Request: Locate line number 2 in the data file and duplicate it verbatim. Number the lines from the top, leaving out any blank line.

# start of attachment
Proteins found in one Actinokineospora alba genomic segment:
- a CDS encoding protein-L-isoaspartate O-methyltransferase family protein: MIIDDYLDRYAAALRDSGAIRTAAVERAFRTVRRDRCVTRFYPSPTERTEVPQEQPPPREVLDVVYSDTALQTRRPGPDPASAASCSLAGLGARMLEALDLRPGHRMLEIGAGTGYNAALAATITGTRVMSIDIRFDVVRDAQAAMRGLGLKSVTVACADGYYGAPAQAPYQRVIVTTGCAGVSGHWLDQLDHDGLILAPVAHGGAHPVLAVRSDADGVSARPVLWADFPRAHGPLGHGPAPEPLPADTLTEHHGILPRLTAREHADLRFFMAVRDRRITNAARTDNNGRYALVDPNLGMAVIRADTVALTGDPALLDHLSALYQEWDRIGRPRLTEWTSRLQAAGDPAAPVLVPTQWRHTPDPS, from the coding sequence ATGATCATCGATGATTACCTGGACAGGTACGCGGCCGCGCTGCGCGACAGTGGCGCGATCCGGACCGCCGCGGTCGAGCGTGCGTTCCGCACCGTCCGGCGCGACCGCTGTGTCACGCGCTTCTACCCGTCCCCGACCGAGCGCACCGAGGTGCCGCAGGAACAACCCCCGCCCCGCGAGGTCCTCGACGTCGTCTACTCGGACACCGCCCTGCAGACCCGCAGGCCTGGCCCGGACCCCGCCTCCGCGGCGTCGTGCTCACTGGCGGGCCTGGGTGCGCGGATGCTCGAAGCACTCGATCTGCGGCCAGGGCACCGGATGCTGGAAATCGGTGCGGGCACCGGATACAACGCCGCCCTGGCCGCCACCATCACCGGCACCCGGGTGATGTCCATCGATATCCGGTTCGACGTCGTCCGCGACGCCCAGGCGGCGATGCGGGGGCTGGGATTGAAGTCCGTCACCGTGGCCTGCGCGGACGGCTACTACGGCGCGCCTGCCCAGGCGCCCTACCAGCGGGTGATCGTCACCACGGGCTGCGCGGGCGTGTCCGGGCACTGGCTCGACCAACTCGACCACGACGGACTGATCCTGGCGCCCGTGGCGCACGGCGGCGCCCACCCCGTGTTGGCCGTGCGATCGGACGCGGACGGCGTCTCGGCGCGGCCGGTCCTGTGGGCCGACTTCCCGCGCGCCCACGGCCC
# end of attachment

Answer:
- a CDS encoding protein-L-isoaspartate O-methyltransferase family protein: MIIDDYLDRYAAALRDSGAIRTAAVERAFRTVRRDRCVTRFYPSPTERTEVPQEQPPPREVLDVVYSDTALQTRRPGPDPASAASCSLAGLGARMLEALDLRPGHRMLEIGAGTGYNAALAATITGTRVMSIDIRFDVVRDAQAAMRGLGLKSVTVACADGYYGAPAQAPYQRVIVTTGCAGVSGHWLDQLDHDGLILAPVAHGGAHPVLAVRSDADGVSARPVLWADFPRAHGPLGHGPAPEPLPADTLTEHHGILPRLTAREHADLRFFMAVRDRRITNAARTDNNGRYALVDPNLGMAVIRADTVALTGDPALLDHLSALYQEWDRIGRPRLTEWTSRLQAAGDPAAPVLVPTQWRHTPDPS, from the coding sequence ATGATCATCGATGATTACCTGGACAGGTACGCGGCCGCGCTGCGCGACAGTGGCGCGATCCGGACCGCCGCGGTCGAGCGTGCGTTCCGCACCGTCCGGCGCGACCGCTGTGTCACGCGCTTCTACCCGTCCCCGACCGAGCGCACCGAGGTGCCGCAGGAACAACCCCCGCCCCGCGAGGTCCTCGACGTCGTCTACTCGGACACCGCCCTGCAGACCCGCAGGCCTGGCCCGGACCCCGCCTCCGCGGCGTCGTGCTCACTGGCGGGCCTGGGTGCGCGGATGCTCGAAGCACTCGATCTGCGGCCAGGGCACCGGATGCTGGAAATCGGTGCGGGCACCGGATACAACGCCGCCCTGGCCGCCACCATCACCGGCACCCGGGTGATGTCCATCGATATCCGGTTCGACGTCGTCCGCGACGCCCAGGCGGCGATGCGGGGGCTGGGATTGAAGTCCGTCACCGTGGCCTGCGCGGACGGCTACTACGGCGCGCCTGCCCAGGCGCCCTACCAGCGGGTGATCGTCACCACGGGCTGCGCGGGCGTGTCCGGGCACTGGCTCGACCAACTCGACCACGACGGACTGATCCTGGCGCCCGTGGCGCACGGCGGCGCCCACCCCGTGTTGGCCGTGCGATCGGACGCGGACGGCGTCTCGGCGCGGCCGGTCCTGTGGGCCGACTTCCCGCGCGCCCACGGCCC